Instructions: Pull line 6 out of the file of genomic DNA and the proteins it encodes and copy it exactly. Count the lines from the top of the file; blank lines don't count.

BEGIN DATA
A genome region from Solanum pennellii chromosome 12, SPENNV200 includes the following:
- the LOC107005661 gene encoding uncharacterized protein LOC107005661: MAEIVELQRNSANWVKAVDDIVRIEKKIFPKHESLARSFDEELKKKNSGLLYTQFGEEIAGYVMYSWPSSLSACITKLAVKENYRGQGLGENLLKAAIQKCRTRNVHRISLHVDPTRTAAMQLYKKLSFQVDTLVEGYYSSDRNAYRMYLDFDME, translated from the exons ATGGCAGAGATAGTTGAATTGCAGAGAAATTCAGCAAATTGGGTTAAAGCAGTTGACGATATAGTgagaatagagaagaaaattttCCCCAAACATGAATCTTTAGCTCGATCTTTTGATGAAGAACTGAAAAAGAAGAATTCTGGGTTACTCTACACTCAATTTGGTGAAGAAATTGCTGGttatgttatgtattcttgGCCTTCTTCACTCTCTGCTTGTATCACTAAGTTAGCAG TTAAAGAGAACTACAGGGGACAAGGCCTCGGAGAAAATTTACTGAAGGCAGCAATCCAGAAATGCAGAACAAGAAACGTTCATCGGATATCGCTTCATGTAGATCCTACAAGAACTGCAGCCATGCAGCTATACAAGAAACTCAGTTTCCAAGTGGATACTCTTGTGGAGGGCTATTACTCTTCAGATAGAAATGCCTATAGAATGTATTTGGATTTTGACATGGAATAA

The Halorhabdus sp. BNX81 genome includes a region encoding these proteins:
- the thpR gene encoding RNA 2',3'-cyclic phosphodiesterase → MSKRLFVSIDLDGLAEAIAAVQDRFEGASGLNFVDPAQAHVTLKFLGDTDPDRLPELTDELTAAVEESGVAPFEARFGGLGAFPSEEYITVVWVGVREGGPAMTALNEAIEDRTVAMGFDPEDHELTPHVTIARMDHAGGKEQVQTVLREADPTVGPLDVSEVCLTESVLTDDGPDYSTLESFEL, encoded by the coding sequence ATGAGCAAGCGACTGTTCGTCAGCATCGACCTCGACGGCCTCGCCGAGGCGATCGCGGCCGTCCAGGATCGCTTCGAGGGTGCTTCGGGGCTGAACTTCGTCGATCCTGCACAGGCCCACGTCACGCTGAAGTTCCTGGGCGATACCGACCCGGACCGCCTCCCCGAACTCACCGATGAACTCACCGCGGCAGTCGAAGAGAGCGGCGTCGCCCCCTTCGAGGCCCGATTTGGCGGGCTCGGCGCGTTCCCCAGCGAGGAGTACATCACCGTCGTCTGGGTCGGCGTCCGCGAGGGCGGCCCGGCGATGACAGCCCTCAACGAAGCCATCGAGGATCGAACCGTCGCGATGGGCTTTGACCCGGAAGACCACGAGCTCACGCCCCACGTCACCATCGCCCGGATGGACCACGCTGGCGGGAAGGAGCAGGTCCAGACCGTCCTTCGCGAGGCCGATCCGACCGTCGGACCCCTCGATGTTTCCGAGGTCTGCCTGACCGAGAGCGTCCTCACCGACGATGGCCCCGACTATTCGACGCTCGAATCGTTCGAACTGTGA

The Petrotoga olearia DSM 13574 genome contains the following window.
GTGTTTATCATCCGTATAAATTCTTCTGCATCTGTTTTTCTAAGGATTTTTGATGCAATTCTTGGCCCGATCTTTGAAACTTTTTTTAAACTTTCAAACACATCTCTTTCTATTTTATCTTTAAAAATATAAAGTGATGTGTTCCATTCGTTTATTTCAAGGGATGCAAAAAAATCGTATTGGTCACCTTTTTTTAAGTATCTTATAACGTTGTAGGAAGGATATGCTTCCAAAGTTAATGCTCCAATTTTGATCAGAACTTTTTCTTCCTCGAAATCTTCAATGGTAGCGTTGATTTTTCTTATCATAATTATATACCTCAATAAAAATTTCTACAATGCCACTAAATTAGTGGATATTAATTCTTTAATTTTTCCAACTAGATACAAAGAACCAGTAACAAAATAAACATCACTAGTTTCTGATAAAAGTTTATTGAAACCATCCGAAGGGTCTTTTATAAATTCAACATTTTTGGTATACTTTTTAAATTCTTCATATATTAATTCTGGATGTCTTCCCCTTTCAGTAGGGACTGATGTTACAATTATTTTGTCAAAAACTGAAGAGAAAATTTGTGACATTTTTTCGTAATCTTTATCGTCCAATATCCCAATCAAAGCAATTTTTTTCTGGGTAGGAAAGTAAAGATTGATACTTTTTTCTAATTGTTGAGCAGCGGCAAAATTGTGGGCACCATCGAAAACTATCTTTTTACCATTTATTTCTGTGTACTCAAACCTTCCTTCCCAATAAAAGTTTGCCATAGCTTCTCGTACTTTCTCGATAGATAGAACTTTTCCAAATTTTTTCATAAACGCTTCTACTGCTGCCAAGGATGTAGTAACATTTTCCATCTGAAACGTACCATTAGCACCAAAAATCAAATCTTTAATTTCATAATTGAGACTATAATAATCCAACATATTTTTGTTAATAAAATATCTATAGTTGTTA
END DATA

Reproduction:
GTGTTTATCATCCGTATAAATTCTTCTGCATCTGTTTTTCTAAGGATTTTTGATGCAATTCTTGGCCCGATCTTTGAAACTTTTTTTAAACTTTCAAACACATCTCTTTCTATTTTATCTTTAAAAATATAAAGTGATGTGTTCCATTCGTTTATTTCAAGGGATGCAAAAAAATCGTATTGGTCACCTTTTTTTAAGTATCTTATAACGTTGTAGGAAGGATATGCTTCCAAAGTTAATGCTCCAATTTTGATCAGAACTTTTTCTTCCTCGAAATCTTCAATGGTAGCGTTGATTTTTCTTATCATAATTATATACCTCAATAAAAATTTCTACAATGCCACTAAATTAGTGGATATTAATTCTTTAATTTTTCCAACTAGATACAAAGAACCAGTAACAAAATAAACATCACTAGTTTCTGATAAAAGTTTATTGAAACCATCCGAAGGGTCTTTTATAAATTCAACATTTTTGGTATACTTTTTAAATTCTTCATATATTAATTCTGGATGTCTTCCCCTTTCAGTAGGGACTGATGTTACAATTATTTTGTCAAAAACTGAAGAGAAAATTTGTGACATTTTTTCGTAATCTTTATCGTCCAATATCCCAATCAAAGCAATTTTTTTCTGGGTAGGAAAGTAAAGATTGATACTTTTTTCTAATTGTTGAGCAGCGGCAAAATTGTGGGCACCATCGAAAACTATCTTTTTACCATTTATTTCTGTGTACTCAAACCTTCCTTCCCAATAAAAGTTTGCCATAGCTTCTCGTACTTTCTCGATAGATAGAACTTTTCCAAATTTTTTCATAAACGCTTCTACTGCTGCCAAGGATGTAGTAACATTTTCCATCTGAAACGTACCATTAGCACCAAAAATCAAATCTTTAATTTCATAATTGAGACTATAATAATCCAACATATTTTTGTTAATAAAATATCTATAGTTGTTA